Noninvasive fractional flow reserve deduced from computed tomography (FFRCT) involves computer-assisted processing of coronary computed tomography angiography (CCTA) images to estimate changes in blood pressure inside coronary arteries that have partial blockages, with the goal of determining how severely the blockages impede blood flow to the heart. FFRCT has been proposed as a replacement for invasive fractional flow reserve (FFR), which is performed during invasive coronary angiography, to help cardiologists decide whether percutaneous coronary interventions (PCIs) such as angioplasty and stenting should be performed or if medical therapy is appropriate.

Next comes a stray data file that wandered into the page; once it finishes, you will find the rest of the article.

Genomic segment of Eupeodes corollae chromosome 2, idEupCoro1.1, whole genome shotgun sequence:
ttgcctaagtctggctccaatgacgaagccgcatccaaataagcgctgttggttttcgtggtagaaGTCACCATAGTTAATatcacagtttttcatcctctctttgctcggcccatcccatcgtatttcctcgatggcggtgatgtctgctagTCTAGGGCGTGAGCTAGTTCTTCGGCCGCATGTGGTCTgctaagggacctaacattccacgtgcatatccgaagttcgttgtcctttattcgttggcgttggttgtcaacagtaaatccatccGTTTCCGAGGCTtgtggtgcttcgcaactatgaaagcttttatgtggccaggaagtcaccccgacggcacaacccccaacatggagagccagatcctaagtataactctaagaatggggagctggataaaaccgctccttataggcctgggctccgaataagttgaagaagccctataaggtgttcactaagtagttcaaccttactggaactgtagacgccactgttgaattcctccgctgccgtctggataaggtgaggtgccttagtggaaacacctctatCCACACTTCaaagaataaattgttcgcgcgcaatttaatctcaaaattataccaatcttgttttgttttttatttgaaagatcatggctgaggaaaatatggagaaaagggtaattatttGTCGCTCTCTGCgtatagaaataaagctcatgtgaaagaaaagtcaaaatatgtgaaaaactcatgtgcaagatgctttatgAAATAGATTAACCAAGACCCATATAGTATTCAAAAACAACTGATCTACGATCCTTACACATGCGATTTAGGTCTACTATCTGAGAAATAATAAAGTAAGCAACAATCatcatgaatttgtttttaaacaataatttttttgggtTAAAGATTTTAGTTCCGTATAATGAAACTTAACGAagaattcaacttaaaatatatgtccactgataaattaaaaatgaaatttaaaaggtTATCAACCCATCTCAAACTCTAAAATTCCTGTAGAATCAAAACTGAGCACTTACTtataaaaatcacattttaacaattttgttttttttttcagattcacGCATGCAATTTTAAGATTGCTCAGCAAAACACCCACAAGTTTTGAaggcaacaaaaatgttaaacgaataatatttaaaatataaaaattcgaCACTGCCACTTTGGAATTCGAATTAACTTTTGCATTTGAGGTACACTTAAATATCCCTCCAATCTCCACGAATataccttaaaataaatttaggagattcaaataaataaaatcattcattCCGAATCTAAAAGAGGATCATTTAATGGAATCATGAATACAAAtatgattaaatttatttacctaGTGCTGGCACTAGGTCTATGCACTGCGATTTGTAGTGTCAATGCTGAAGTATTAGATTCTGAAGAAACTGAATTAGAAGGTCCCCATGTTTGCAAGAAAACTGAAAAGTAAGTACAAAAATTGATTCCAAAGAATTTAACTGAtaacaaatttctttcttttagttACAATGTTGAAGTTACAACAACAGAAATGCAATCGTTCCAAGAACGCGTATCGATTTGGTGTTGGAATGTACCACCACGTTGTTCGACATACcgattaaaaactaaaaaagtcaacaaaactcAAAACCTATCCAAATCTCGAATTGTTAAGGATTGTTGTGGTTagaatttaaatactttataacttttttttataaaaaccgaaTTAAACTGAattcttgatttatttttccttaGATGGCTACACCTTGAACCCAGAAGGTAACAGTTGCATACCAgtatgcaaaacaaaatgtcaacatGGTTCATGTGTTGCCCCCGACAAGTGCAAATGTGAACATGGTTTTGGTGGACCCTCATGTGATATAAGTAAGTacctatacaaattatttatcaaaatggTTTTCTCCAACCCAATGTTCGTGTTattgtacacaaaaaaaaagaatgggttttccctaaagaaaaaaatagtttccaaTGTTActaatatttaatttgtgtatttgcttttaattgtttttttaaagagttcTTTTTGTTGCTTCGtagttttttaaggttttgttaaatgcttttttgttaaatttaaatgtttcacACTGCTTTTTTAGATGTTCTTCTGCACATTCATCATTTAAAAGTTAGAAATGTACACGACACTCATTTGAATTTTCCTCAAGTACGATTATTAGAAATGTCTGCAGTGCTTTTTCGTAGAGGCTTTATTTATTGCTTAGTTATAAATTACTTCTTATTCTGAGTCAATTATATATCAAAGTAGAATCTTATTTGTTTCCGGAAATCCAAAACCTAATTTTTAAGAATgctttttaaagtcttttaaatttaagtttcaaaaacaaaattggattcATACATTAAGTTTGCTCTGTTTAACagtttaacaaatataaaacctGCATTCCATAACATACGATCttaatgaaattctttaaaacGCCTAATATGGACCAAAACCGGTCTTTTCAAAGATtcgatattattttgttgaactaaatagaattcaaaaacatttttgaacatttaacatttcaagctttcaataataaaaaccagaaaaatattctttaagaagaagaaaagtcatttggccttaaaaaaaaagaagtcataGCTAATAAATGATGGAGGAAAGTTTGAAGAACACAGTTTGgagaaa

FFRCT may enable avoidance of complications that can occur during invasive measurement of FFR or during and after PCI. FFRCT may help determine whether a patient needs treatment, and if so, whether medical therapy is appropriate instead of PCI, which obviates the need for invasive procedures.
- How does FFRCT compare with invasive FFR performed during invasive coronary angiography, and with other tests such as CCTA?
- Does FFRCT provide information that improves the care and outcomes, including coronary artery disease (CAD) morbidity and mortality, of patients who have CAD?
- Is FFRCT safe?
- Which patients might be suitable candidates for FFRCT?
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